95
Theater Life

“The grand passion of opera and the minimalist esthetics of director John Doyle blend perfectly...Doyle strips the material down to its essence and allows its raw, explosive power to explode fully...A spectacular ten-person cast deliver the vocal and dramatic goods...Doyle wisely downplays the exaggerated nature of the speech and emphasizes the emotional connections of the story and Bizet’s music, resulting in an unforgettable rediscovery of a curio from Broadway’s Golden Age.” Full Review

55
Theater Life

"It’s a gripping premise and Giardina has added several factors to up the stakes...The theme of wealthy privilege versus idealist near-poverty is a worthy one, but Giardina adds too much freight to his boat and it sinks before the final fade-out. The main question of the school vote is resolved halfway through and more issues arise which are not fully developed...There are intense confrontations, but too many of the plot points are just not believable." Full Review

80
Theater Life

“Features innovative and spare staging...This incisive 80-minute explosive device of a play follows the spiritual voyage of Mlima, a beloved Kenyan National Park elephant murdered for his prodigious tusks...Based on an article by Damon Tabor, Nottage’s cynical roundelay of greed maps out the trial of corruption which makes such cruelty commonplace and lucrative...All of the human roles are played with dexterity and diversity...‘Mlima’s Tale’ is a harrowing trip, but well worth taking.” Full Review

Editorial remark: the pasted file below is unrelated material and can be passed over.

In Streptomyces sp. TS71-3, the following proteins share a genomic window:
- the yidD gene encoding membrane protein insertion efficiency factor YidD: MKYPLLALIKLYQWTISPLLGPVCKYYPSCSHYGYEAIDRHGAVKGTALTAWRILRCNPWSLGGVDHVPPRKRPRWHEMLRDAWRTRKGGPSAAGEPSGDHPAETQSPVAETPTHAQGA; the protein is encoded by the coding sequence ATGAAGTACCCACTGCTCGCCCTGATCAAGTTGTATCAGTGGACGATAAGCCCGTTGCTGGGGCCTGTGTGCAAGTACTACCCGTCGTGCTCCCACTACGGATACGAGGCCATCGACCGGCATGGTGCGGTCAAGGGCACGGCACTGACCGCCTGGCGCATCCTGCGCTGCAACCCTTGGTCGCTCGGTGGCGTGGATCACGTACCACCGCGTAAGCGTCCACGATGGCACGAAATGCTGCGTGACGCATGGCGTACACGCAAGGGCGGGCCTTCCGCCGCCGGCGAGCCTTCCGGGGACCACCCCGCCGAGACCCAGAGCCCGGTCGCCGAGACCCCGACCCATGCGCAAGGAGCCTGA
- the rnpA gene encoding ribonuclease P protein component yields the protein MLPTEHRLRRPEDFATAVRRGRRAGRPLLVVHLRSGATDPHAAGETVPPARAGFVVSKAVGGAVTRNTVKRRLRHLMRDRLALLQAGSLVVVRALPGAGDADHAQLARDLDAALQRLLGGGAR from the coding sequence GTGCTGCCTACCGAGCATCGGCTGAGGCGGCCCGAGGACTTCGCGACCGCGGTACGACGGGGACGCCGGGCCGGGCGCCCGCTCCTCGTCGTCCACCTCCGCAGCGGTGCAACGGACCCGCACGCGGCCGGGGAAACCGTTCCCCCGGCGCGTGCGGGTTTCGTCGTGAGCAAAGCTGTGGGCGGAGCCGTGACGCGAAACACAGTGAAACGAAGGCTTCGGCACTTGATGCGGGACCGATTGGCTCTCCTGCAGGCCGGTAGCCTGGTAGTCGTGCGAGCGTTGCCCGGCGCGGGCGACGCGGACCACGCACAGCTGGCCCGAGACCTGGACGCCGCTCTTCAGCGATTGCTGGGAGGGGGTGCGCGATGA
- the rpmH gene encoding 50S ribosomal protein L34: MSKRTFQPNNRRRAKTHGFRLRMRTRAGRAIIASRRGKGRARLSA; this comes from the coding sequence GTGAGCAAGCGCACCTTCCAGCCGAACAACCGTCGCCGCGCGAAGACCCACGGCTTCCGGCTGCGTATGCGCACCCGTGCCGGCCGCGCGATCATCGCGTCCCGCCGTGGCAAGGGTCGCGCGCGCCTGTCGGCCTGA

55
Theater Life

“Rashad doesn’t deliver Shaw’s complete package in Sullivan’s tepid production...Rashad grows in power and conviction, but she never convinces as Shaw’s plain-spoken woman of the people or as a charismatic leader...A vital scene...which conveys Shaw’s central theme...falls flat due to the surface-y liming of Bobbie and Davenport. It’s more of a shouting match than a clash of ideas...There is a modicum of surprise and snap in the epilogue.” Full Review

65
Theater Life

"Lonergan skillfully balances humor and pathos, endowing each point of this rectangle with flaws and virtues...But the four players are not equally strong. Evans is appropriately and comically bellicose as the bullying cop, but Cera fails to shade Jeff...Jeff is the center of the play and Cera does not provide a reason for us to care about his actions...Powley...delivers broad caricature. Henry gives an in-depth portrayal of William and the most believable liming of a character's conflict." Full Review

45
Theater Life